My name is Tim Lambrechts and I'd like to tell you about the events that have led up to me undertaking this challenge.
I was born in 1958 with a hole in my heart. My life expectancy was limited and my parents had to make the difficult decision whether or not to allow surgeons to operate. They put their trust in the NHS and the staff at the John Radcliffe Hospital in Oxford and decided to go ahead with the surgery.
I am told that at the age of 15 months I was at that time, one of the youngest children to undergo open heart surgery in the UK.

The operation was a success but the strain proved too much for my heart and I suffered a stroke which left me partially paralysed down my right side, and so in order to complete this challenge I will need to have a cycle adapted so that I can change gears using my left hand. (In the meantime I am training on my trusty old mountain bike).
I then had to attend the Royal Bucks Hospital for regular heart check-ups until I reached the age of 15 when I was told this was no longer necessary.

In January 2009 I was taken into the Royal Sussex County Hospital where I was diagnosed with acute Diverticulitis and had to have an emergency operation. This resulted in me being fitted with a colostomy bag while I recovered from the surgery.
Whilst convalescing I found a small swelling in my neck. I went to see my GP who sent me to the E.N.T. Department at the RSCH where they performed a biopsy and I had an MRI scan.
My wife was with me when I was given the diagnosis of cancer of the base of my tongue. There are several different metaphores for how we felt ... time stood still ... the blood drained from our faces ... we felt sick to our stomachs ... all of these were true. We listened, too stunned to fully understand, whilst my planned treatment was explained.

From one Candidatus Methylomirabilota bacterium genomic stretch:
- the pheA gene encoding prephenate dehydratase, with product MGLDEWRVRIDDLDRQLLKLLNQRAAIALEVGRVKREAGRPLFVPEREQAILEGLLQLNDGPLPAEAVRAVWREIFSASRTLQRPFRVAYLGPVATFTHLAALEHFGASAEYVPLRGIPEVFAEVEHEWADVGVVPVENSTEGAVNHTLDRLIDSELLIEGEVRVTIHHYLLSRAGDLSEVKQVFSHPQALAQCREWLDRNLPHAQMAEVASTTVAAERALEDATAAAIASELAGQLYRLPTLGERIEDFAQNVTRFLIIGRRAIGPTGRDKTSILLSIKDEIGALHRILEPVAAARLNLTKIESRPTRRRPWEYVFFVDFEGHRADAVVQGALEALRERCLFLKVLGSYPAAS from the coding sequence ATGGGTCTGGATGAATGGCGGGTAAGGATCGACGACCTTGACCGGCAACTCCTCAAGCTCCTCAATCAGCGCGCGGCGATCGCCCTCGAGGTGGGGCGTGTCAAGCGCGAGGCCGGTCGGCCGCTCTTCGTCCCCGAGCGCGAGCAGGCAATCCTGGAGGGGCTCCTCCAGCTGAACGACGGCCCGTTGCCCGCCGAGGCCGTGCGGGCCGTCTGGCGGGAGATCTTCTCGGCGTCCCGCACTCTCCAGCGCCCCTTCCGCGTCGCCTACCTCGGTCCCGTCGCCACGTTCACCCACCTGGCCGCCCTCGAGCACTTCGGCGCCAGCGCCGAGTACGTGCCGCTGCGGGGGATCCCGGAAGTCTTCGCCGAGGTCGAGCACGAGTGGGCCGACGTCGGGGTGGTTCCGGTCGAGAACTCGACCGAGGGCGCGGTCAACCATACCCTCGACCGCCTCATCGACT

Outside and alone we clung to each other and cried. Cancer.....

At my next consultation I was told that one of the drugs I needed was very expensive and that I would have to wait for approval of the cost. I had to wait nearly two weeks because it was Easter, before being given the good news that the funding was available.
Over the next three months I was admitted to hospital three times for week long intensive chemotherapy followed by seven weeks, or thirty five sessions, of radiotherapy.
The treatment was a sucess and I only have to return to the oncology department for periodic check ups.
Once I was in remission I was scheduled for surgery to reverse my colostomy, again at the RSCH. Unfortunately the operation was a failure and a week later I was readmitted for another attempt at the reversal procedure. This also failed and I was again readmitted, it was discovered that I had an infection. This time the consultant decided to keep me in hospital, starving me for four weeks until the two parts of my bowel could heal by themselves.

From the time of my cancer diagnosis my wife and I were living in a state of limbo. There were questions we both needed answers to, but we didn't know what the questions were. We knew that there were several support groups but speaking to others who had experienced cancer would be too hard. The Macmillan nurses were amazing, so kind and thoughtful. The hospital staff were very helpful and informative but we needed something more.
We wanted unbiased help and information, to be able to ask if my consultant was a specialist in the type of cancer I had, if my treatment was the latest and best available, whether I would stand a better chance of survival if I went to a different part of the country, all without causing offence or embarrasement. To be taken through the journey by someone who could explain what we were likely to come up against and tell us what help was available. My wife felt helpless and isolated and wanted somewhere she could go, without me, where she could get proffessional advice and support. I wasn't the only person affected by this dreadful disease.

I have since made a full recovery and my wife and I have rented a house in Portugal. We were watching the London 2012 Olympics on the television and I was filled with admiration for the competitors, especially the paralympians, when I came up with the idea of doing a sponsored cycle ride from Portugal back to the Royal Sussex County Hospital in Brighton to raise some money for their new oncology patient information unit.
I have had so much from the NHS over my lifetime and feel that I'd like to give something back. The information unit would have been a lifeline to grab for both me and my wife when I was diagnosed with cancer and it will give me so much pleasure to contribute towards this fantastic project.